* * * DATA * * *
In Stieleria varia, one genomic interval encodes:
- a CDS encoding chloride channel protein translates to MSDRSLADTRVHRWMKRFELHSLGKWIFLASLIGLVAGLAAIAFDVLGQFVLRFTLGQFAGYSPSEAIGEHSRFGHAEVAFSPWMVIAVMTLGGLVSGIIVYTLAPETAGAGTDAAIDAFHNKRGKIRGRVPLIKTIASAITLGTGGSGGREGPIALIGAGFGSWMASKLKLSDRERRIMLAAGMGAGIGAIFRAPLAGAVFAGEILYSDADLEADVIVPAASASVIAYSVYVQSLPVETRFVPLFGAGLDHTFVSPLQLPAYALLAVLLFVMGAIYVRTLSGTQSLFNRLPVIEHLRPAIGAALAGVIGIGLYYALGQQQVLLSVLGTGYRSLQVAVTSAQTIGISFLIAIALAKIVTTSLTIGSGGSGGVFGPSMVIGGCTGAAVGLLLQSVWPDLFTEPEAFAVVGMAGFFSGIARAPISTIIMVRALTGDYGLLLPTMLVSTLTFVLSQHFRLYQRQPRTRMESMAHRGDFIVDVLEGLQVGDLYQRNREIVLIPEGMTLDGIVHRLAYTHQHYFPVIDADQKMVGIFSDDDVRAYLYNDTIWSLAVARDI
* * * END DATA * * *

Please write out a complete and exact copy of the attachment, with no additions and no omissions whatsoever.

In Stieleria varia, one genomic interval encodes:
- a CDS encoding chloride channel protein translates to MSDRSLADTRVHRWMKRFELHSLGKWIFLASLIGLVAGLAAIAFDVLGQFVLRFTLGQFAGYSPSEAIGEHSRFGHAEVAFSPWMVIAVMTLGGLVSGIIVYTLAPETAGAGTDAAIDAFHNKRGKIRGRVPLIKTIASAITLGTGGSGGREGPIALIGAGFGSWMASKLKLSDRERRIMLAAGMGAGIGAIFRAPLAGAVFAGEILYSDADLEADVIVPAASASVIAYSVYVQSLPVETRFVPLFGAGLDHTFVSPLQLPAYALLAVLLFVMGAIYVRTLSGTQSLFNRLPVIEHLRPAIGAALAGVIGIGLYYALGQQQVLLSVLGTGYRSLQVAVTSAQTIGISFLIAIALAKIVTTSLTIGSGGSGGVFGPSMVIGGCTGAAVGLLLQSVWPDLFTEPEAFAVVGMAGFFSGIARAPISTIIMVRALTGDYGLLLPTMLVSTLTFVLSQHFRLYQRQPRTRMESMAHRGDFIVDVLEGLQVGDLYQRNREIVLIPEGMTLDGIVHRLAYTHQHYFPVIDADQKMVGIFSDDDVRAYLYNDTIWSLAVARDI